How technology is enabling us to drive smarter

Driving is a complex task, regardless of age, but can become more difficult as you get older. As we age, diminishing motor skills can affect reaction time. Plus our pupils get smaller and we may experience hearing loss. Other health factors such as arthritis, stroke, heart disease, and cognitive disorders may also affect older adults’ ability to drive. The good news is there are many new automotive technologies that have emerged to help improve safety and comfort for older drivers. Older adults can have their vehicle adapted to respond to their specific needs with the help of an occupational therapist.

Smart in-vehicle technologies seem effective only if they are consistent with the driver's capacities. So how do you know if it might be time to hang up your car keys for good?  The research shows that the clock-drawing test is a quick and easy way to identify drivers who may be experiencing cognitive changes. However, performance on the clock-drawing test alone is not sufficient to revoke a person's license. Researchers have suggested that this test, alongside other screening mechanisms, be used as part of a first step when assessing fitness to drive in older adults.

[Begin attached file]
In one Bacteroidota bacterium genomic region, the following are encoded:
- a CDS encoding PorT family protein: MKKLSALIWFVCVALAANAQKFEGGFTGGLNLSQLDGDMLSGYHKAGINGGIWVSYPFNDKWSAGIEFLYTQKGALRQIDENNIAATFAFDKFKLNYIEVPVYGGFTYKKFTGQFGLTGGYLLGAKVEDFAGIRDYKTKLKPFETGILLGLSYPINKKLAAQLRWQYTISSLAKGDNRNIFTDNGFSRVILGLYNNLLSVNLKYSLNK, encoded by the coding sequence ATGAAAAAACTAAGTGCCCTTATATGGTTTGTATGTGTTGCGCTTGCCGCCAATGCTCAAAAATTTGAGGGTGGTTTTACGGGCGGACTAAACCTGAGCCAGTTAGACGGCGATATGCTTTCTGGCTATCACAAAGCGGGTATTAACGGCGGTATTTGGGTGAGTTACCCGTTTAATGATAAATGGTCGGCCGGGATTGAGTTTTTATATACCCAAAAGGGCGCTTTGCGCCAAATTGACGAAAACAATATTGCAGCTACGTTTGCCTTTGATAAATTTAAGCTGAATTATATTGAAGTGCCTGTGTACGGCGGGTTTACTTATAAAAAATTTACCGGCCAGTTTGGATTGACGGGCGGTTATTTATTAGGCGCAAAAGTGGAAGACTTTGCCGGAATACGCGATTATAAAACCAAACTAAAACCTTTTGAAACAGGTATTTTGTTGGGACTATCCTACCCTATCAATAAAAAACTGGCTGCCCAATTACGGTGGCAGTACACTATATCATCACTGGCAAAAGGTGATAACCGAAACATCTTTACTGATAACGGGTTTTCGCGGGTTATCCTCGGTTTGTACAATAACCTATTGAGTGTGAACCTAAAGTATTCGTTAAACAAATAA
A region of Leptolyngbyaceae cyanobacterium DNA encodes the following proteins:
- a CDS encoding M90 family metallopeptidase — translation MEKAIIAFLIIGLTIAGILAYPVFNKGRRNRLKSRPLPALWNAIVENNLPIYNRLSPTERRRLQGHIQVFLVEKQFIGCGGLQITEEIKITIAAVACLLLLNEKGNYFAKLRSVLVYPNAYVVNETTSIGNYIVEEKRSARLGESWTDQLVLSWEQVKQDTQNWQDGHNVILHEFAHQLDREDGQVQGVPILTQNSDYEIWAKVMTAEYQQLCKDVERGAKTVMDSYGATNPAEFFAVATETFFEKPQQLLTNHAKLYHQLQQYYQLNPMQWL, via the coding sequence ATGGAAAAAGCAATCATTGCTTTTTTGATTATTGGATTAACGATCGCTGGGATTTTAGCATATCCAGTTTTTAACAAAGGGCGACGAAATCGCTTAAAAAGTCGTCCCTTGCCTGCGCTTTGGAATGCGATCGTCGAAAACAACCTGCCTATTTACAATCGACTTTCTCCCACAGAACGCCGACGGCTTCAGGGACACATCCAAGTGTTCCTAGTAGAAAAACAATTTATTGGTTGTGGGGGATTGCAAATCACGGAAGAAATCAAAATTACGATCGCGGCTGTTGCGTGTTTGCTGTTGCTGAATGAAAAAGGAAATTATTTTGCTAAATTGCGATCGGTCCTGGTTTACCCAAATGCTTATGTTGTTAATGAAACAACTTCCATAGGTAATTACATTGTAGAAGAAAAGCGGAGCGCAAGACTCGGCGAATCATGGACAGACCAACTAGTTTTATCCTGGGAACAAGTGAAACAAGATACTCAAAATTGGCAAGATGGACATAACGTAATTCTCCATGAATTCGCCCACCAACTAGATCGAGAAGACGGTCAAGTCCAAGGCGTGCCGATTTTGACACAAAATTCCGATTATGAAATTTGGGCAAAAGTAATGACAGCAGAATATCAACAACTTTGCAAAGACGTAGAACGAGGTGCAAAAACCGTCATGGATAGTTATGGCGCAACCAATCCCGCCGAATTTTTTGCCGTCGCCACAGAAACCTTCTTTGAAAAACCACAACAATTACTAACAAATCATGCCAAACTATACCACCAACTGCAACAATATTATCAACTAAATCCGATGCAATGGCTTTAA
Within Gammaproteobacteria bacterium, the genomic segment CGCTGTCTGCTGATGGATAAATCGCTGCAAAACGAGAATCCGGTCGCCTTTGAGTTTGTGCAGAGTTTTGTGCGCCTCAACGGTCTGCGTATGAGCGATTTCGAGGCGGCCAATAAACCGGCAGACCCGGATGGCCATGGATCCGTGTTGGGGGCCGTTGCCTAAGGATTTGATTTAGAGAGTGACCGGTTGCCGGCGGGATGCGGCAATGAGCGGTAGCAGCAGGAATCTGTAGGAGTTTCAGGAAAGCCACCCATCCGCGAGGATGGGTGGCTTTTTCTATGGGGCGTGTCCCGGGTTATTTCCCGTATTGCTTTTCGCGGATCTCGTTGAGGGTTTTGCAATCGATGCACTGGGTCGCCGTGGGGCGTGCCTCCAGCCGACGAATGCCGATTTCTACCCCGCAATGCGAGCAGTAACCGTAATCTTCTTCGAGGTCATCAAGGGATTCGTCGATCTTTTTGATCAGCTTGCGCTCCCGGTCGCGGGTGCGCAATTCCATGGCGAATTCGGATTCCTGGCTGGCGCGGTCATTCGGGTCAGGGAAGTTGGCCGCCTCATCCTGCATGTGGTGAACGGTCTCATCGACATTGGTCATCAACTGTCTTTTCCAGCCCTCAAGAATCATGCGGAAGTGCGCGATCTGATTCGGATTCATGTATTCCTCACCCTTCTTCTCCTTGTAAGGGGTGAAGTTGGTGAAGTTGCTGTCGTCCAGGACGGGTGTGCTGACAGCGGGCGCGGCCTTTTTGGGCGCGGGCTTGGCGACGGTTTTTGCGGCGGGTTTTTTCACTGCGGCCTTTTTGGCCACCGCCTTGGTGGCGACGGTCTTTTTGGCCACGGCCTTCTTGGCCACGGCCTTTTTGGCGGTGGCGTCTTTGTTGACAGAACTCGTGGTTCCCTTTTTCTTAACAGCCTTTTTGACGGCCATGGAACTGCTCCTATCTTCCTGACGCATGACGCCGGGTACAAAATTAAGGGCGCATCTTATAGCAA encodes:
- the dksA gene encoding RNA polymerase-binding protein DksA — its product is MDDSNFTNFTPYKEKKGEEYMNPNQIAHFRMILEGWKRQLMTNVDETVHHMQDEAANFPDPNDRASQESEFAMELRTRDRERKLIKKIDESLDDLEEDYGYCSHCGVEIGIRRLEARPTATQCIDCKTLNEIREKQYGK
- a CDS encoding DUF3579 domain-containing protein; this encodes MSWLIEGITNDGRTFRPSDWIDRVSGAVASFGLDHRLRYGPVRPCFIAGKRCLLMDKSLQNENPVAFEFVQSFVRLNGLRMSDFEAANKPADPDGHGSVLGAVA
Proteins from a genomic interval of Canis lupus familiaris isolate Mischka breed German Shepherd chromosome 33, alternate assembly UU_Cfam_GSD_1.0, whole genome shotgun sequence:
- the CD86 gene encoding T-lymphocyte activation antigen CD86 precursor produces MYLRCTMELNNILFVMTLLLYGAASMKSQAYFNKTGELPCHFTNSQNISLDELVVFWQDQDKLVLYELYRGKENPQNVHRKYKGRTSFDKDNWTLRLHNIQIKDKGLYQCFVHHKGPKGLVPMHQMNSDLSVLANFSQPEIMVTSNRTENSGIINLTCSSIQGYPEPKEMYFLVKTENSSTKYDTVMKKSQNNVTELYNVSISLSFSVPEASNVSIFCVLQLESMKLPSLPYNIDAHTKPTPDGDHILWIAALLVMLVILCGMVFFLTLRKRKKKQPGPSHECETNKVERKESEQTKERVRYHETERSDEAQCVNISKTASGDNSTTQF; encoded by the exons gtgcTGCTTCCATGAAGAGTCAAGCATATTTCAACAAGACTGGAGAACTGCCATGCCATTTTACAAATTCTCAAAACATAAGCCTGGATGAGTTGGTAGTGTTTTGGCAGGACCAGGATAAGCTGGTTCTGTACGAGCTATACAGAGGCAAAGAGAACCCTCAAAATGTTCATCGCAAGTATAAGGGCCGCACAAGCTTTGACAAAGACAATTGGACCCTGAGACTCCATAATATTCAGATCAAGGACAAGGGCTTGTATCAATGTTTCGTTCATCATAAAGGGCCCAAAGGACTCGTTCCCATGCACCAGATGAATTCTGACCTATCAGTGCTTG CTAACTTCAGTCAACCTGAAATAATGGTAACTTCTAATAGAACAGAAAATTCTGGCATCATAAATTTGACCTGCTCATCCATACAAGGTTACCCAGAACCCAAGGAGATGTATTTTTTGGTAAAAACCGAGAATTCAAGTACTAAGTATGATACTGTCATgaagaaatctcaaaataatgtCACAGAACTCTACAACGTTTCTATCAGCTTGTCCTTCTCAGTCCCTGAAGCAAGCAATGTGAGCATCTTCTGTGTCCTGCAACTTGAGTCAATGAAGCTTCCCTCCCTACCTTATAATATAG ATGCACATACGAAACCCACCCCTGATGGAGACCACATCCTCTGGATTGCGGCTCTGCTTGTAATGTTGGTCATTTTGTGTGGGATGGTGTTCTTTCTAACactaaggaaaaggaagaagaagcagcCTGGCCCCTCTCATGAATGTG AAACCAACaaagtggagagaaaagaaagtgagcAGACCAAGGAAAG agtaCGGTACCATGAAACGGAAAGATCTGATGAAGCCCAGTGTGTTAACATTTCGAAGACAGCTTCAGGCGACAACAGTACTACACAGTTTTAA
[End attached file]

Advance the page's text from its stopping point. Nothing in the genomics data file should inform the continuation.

Driving enables seniors to remain connected to their communities, maintain social ties, and access needed services, particularly in rural areas lacking public transit. Loss of licensure in older adulthood, can have negative consequences, including depression. While new technologies may allow older adults to stay behind the wheel longer, the mobility and health of older adults must be considered to ensure they have the capacity to operate a vehicle in a safe manner. To read more about driving as you age, view our resources below.

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DISCLAIMER: These summaries are provided for informational purposes only. They are not a substitute for advice from your own health care professional. The summaries may be reproduced for not-for-profit educational purposes only. Any other uses must be approved by the McMaster Optimal Aging Portal (

Many of our Blog Posts were written before the COVID-19 pandemic and thus do not necessarily reflect the latest public health recommendations. While the content of new and old blogs identify activities that support optimal aging, it is important to defer to the most current public health recommendations. Some of the activities suggested within these blogs may need to be modified or avoided altogether to comply with changing public health recommendations. To view the latest updates from the Public Health Agency of Canada, please visit their website.